The modern enterprise has never been more complex. This is especially true when it comes to the diverse endpoints workers use every day to do their jobs. There once was a time when users had essentially two choices when it came to their work devices: a notebook or a desktop. Today, staff rely on many more types of devices — from smart watches to desktop PCs — to work. Today’s devices also run more work-critical systems and processes, and access more critical data, from anywhere.
This makes securing enterprise endpoints more difficult. It’s not the case that enterprises are having difficulties due to being inundated with thousands of devices with various operating systems — that much, most enterprises can cope with. It’s so arduous simply because enterprise security teams don’t have much control over what personal devices users choose and use to access corporate resources.
This rise of bring your own devices (BYOD), along with ubiquitous access to cloud applications and services, as well as the increased consumerization of enterprise apps, means enterprises need to get good at securing these devices quickly. According to this recent report from Mordor Intelligence, the BYOD market reached $186 million in 2019, and should reach $430 billion by 2025, growing 15% annually.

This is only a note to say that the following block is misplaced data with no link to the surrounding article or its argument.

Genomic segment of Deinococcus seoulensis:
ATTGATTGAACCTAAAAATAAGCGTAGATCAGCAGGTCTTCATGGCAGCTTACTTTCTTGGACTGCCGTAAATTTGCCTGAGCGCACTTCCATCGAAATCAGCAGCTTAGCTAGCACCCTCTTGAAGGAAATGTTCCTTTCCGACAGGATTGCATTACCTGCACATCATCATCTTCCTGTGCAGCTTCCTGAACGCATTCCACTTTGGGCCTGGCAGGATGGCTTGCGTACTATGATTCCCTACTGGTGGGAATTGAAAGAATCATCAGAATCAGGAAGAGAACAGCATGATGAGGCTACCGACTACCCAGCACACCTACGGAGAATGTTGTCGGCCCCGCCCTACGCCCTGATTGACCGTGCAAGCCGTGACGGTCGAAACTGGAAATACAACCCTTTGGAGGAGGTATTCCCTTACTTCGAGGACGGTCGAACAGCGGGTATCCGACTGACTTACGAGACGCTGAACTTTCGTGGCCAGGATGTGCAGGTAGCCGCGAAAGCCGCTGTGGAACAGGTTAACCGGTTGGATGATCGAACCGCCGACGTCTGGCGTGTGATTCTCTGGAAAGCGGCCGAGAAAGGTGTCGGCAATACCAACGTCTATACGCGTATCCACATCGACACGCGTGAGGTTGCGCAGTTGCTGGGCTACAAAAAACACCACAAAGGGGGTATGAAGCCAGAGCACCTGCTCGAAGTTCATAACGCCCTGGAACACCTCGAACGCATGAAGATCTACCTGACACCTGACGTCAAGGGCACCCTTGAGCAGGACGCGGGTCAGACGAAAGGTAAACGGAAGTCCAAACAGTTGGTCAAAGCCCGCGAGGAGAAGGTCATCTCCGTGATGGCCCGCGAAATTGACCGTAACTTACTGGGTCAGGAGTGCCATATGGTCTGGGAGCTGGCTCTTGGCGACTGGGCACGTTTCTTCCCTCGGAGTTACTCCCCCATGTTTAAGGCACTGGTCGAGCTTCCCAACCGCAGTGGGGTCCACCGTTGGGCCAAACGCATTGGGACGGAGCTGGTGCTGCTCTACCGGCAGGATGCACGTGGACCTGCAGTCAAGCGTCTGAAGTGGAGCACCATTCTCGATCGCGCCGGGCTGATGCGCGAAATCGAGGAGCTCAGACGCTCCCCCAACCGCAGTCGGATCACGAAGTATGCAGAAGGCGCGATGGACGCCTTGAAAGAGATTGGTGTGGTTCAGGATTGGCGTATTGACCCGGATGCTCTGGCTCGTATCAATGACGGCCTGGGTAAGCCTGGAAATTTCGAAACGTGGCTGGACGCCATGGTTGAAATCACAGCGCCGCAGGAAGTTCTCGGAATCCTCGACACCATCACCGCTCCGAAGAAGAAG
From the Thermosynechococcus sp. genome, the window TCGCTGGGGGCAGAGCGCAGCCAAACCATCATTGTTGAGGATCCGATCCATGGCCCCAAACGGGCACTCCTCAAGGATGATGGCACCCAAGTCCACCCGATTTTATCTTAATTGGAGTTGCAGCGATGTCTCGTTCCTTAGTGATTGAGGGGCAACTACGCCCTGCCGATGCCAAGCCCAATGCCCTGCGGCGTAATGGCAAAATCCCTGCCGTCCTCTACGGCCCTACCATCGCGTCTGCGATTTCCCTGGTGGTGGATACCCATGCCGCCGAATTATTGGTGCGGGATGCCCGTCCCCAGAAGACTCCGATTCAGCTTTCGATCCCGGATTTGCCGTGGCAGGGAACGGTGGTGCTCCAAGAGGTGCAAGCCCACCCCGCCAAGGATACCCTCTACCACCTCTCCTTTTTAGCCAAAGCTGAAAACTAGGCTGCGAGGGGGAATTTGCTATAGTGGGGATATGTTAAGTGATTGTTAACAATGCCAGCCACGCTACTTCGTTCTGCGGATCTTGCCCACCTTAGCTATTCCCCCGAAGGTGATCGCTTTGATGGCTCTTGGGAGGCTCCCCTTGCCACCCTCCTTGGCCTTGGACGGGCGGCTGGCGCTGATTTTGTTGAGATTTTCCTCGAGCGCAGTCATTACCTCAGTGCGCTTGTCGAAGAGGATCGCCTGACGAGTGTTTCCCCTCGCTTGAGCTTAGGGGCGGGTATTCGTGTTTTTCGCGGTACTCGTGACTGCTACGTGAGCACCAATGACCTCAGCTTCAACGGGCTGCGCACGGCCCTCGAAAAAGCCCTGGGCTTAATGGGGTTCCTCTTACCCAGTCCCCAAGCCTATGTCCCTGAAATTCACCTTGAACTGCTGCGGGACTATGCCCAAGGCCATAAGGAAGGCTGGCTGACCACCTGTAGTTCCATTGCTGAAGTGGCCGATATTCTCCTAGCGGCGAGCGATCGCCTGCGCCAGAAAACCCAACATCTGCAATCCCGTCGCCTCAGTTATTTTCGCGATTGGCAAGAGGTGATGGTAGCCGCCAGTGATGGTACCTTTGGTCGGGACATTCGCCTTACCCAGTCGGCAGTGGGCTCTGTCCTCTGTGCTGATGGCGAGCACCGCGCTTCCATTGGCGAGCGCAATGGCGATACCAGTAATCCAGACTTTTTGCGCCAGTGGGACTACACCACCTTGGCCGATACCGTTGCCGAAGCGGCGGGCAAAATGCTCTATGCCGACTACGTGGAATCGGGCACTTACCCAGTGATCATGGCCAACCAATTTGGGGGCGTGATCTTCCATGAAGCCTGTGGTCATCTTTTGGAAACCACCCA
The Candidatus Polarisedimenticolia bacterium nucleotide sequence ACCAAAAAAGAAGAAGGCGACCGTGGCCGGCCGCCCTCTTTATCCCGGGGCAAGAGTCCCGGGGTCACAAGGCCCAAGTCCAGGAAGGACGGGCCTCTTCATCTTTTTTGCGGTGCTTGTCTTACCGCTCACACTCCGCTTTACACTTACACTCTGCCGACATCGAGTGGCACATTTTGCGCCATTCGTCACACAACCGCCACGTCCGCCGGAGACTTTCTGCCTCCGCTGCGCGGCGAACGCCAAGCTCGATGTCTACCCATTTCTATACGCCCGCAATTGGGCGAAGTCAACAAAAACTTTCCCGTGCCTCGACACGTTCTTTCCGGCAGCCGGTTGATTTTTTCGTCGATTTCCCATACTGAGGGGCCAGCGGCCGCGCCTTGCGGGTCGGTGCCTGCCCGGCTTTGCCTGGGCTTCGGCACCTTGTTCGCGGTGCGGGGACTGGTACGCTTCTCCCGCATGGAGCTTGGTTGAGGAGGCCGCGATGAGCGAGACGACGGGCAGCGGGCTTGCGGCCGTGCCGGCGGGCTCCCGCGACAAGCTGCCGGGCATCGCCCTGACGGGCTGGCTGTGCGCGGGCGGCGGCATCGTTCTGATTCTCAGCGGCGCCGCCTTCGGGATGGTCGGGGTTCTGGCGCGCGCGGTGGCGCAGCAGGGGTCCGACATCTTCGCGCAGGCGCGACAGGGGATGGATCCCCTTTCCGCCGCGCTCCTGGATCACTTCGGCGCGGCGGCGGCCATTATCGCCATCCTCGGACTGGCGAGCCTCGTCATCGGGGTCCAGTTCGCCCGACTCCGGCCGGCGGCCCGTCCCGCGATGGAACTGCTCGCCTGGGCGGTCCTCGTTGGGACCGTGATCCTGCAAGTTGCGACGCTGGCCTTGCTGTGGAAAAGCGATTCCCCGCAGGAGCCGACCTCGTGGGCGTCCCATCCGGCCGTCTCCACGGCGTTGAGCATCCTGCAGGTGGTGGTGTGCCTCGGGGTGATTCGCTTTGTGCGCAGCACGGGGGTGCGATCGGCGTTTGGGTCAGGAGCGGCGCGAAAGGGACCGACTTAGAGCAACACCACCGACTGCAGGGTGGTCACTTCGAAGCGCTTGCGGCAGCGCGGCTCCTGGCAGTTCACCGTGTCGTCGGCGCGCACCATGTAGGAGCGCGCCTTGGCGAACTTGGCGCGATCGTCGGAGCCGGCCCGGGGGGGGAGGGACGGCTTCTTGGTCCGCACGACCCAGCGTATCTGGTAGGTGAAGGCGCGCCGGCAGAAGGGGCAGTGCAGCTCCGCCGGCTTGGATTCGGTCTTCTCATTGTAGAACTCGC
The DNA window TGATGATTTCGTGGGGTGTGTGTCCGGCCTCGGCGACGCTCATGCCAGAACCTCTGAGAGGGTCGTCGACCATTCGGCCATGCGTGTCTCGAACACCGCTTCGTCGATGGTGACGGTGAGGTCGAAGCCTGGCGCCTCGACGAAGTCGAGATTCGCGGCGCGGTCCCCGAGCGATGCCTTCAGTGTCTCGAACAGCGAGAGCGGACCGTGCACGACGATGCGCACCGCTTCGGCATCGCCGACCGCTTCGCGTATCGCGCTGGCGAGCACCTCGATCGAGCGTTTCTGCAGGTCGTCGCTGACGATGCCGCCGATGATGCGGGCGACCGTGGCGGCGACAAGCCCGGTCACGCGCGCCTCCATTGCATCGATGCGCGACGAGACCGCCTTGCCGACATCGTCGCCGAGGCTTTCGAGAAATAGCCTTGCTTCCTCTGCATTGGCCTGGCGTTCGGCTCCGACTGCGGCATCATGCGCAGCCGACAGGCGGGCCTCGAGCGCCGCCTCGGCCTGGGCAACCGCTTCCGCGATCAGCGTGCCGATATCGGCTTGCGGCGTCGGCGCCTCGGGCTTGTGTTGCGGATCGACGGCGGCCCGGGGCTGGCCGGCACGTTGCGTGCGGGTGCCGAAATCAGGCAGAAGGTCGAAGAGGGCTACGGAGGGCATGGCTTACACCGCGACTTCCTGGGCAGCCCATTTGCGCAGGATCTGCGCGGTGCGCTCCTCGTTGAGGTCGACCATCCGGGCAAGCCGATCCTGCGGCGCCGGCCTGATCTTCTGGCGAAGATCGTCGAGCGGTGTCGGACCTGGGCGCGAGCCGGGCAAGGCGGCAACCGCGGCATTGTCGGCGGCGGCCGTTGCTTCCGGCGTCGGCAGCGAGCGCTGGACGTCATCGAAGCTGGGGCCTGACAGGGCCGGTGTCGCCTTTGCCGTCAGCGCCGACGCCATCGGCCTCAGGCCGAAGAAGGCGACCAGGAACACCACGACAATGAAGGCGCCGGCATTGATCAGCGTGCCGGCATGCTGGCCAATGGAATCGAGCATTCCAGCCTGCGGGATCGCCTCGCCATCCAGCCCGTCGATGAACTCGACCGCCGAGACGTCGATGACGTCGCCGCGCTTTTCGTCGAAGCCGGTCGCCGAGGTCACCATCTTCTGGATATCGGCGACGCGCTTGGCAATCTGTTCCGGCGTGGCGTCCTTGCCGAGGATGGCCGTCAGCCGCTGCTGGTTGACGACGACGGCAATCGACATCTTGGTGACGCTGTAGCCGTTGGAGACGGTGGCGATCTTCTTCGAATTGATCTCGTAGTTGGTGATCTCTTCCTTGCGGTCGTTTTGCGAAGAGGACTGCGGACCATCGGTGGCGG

While the BYOD trend was well underway prior to the pandemic, the impact from the novel coronavirus on work-from-home trends has considerably accelerated its widespread adoption. Of course, this means staff work outside of the protections of the enterprise network and enterprise security software. While they are working from home, staff will be much more inclined to use different types of devices and even consumer applications in order to do their work.
This isn’t going to be a situation that rectifies itself anytime soon. By some estimates, about 25% to 50% of workers who previously went to an office to work will remain working from home for the foreseeable future.
Steps Enterprises Have Taken to Secure BYOD
It’s a good thing, as a recent Frost & Sullivan analysis found, that 70% of U.S. businesses have BYOD policies already established. That means, essentially, that organizations will do their best to secure employee-owned devices. According to the Frost & Sullivan analysis, of those organizations that support BYOD, 94% support smartphones, and 58% support tablets, with support for personal laptops being much lower. “Typically, the security extends to allowing access to smartphone apps for email, CRM, data dashboards, and other systems,” the Frost & Sullivan report explained, also noting that it’s not enough.
“Some companies also have proprietary messaging networks. Considerably fewer enterprises secure personal—or even their own—devices in terms of talk and text, which can leave these devices vulnerable to a cyber intrusion if company or customer information is transmitted through unsecured channels,” the research firm said.